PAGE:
Today was one of those extra special days. You see, it isn’t everyday you get to eat birthday cake. Since Russell is now 12 years old, we had to celebrate! After a breakfast of homemade waffles and real maple syrup, we jumped right into presents, cake and ice cream. Russell spent the majority of the day working on the various Lego sets he received. I wish I could say that the whole day was fun and games.
There is always work to be done, today was no different. Our small barn has been in desperate need of repairs and upgrades. The first project of the day was to replace some of the support beams on one whole side of the barn. If this didn’t seem like a big enough task, add in the dreary, wet weather. Not a speck of sunshine in sight all day.
We managed to get two of the four posts replaced. We figured it would be best to let those set and allow the concrete to firm up before we finish up the wall.
Since the day was still young we figured we should try to accomplish something else. We only have 10 days before we are into our farrowing season this Spring. We have 8 sows due between April 11th and May 31st. It only made sense to begin moving them out of the pasture and into the barn.
Most pigs don’t take to being physically forced to do anything or go anywhere. We have a great system for moving our pigs around the farm. We have worked with all our pigs since they were piglets. When we need to relocate a pig or put it on a trailer, we make a “tear drop”. When you take a single cattle panel and bend it so the ends meet it makes a portable cage. We then just lift it over the pig we want to move and gently walk her along.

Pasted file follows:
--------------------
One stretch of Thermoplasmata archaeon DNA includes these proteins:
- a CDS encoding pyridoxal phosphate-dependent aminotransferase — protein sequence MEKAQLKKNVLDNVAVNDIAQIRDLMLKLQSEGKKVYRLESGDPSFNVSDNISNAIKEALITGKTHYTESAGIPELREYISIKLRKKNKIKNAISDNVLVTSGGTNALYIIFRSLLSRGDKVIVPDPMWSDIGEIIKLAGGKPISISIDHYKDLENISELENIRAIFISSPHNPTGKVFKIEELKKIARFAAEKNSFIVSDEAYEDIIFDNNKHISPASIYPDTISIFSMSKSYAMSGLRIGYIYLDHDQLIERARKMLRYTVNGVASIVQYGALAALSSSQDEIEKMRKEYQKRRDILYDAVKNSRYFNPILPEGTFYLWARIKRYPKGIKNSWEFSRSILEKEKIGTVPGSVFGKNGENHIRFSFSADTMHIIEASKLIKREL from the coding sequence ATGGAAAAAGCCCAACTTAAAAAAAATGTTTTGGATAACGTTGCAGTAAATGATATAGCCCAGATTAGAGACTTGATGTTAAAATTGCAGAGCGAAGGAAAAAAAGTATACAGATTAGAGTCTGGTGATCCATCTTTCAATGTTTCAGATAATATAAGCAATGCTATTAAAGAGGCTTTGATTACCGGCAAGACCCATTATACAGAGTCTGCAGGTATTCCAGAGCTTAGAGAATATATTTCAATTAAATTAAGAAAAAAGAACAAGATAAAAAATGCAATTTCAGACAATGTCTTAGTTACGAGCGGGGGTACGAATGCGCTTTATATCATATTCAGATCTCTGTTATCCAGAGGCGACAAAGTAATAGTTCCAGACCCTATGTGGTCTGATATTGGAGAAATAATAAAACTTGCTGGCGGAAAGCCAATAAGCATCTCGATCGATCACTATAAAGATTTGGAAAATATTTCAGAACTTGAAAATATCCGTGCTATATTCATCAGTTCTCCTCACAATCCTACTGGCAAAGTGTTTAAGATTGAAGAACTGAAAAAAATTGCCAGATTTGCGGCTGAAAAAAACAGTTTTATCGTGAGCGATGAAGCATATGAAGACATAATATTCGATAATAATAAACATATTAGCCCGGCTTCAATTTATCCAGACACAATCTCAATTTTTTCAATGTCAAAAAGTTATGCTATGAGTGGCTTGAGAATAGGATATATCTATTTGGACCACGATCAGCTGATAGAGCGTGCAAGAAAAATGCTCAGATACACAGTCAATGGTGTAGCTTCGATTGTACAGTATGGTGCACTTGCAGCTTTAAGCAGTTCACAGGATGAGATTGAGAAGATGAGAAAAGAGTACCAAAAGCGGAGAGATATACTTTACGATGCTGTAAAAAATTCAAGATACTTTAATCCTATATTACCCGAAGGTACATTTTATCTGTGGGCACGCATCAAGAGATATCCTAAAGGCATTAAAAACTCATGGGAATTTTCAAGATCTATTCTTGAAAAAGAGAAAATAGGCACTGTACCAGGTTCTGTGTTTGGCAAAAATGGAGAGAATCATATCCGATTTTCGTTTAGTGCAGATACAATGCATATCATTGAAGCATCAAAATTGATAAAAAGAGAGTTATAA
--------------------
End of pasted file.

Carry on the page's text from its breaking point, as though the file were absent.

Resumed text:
Even with this great technique there are always things that don’t go as planned. The Spring weather is partly responsible for today’s frustration. Spoinky and the rest of the herd provided the rest.
So the weather has caused the winter pasture to be extremely muddy, in some areas it comes up over our tall boots. The depth isn’t even the worst of it. While we ran around the pasture attempting to weed Spoinky out from the other 8 pigs, we quickly discovered a problem. The pigs could run, but not us! The mud had waged a war against us, grabbing tight on our boots and holding us in place. Each step was a major achievement, especially if we kept our boots on. It was absolutely exhausting. At one point I leaned against the fence to catch my breath. As Marcus continued the quest to single out the one sow we were after I caught myself in a moment of laughter. Just witnessing his personal battle with the mud tickled my funny bone. Between his feet being randomly stuck and his body continuing with the momentum of the chase, he was reminiscent of the blow up sock men you see at a second hand car dealership. After that, all it took was a loss of balance that almost took him down into a bed of mud, I couldn’t help it! I was rewarded with a genuine look of disgust!
Just as you might have suspected, what goes around comes around. As I rejoined the chase I was quickly put in my place. As we cornered Spoinky I suddenly found my feet cemented in place. When 600 pounds of nervous pig is running at you, you get out of the way. Or not. My mind and body were in sprint mode, but my feet did nothing. Closer and closer she came until she had run me right over! Yeah, that’s right, flat out on my back in the thick, black pig mud. There I was covered in mud, a banged up knee and wounded ego as I hear Marcus chuckle while asking if I’m alright.
In the end we got the tear drop around Spoinky and she quietly walked to the barn. All that hard work paid off. But it did leave us with a strong opinion on working with livestock in the mud. It sucks in more ways than one!!